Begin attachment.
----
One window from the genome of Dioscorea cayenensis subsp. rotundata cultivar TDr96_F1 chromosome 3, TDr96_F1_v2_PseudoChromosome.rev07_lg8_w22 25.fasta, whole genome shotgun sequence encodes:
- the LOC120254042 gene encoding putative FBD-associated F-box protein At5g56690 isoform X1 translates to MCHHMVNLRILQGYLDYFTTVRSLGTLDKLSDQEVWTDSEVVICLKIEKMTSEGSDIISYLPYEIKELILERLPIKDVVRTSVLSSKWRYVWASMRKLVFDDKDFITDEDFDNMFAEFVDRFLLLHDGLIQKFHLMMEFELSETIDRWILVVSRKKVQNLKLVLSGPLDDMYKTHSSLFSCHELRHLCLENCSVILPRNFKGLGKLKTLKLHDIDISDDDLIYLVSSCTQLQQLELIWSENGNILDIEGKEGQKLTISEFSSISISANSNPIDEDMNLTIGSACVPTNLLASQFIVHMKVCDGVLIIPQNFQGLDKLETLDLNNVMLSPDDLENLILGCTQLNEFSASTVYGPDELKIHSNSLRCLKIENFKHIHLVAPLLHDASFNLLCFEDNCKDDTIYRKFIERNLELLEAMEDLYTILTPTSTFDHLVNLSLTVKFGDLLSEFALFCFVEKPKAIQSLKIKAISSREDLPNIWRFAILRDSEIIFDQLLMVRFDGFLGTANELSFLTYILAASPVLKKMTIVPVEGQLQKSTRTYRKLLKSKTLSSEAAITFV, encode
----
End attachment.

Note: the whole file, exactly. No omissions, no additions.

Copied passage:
One window from the genome of Dioscorea cayenensis subsp. rotundata cultivar TDr96_F1 chromosome 3, TDr96_F1_v2_PseudoChromosome.rev07_lg8_w22 25.fasta, whole genome shotgun sequence encodes:
- the LOC120254042 gene encoding putative FBD-associated F-box protein At5g56690 isoform X1 translates to MCHHMVNLRILQGYLDYFTTVRSLGTLDKLSDQEVWTDSEVVICLKIEKMTSEGSDIISYLPYEIKELILERLPIKDVVRTSVLSSKWRYVWASMRKLVFDDKDFITDEDFDNMFAEFVDRFLLLHDGLIQKFHLMMEFELSETIDRWILVVSRKKVQNLKLVLSGPLDDMYKTHSSLFSCHELRHLCLENCSVILPRNFKGLGKLKTLKLHDIDISDDDLIYLVSSCTQLQQLELIWSENGNILDIEGKEGQKLTISEFSSISISANSNPIDEDMNLTIGSACVPTNLLASQFIVHMKVCDGVLIIPQNFQGLDKLETLDLNNVMLSPDDLENLILGCTQLNEFSASTVYGPDELKIHSNSLRCLKIENFKHIHLVAPLLHDASFNLLCFEDNCKDDTIYRKFIERNLELLEAMEDLYTILTPTSTFDHLVNLSLTVKFGDLLSEFALFCFVEKPKAIQSLKIKAISSREDLPNIWRFAILRDSEIIFDQLLMVRFDGFLGTANELSFLTYILAASPVLKKMTIVPVEGQLQKSTRTYRKLLKSKTLSSEAAITFV, encode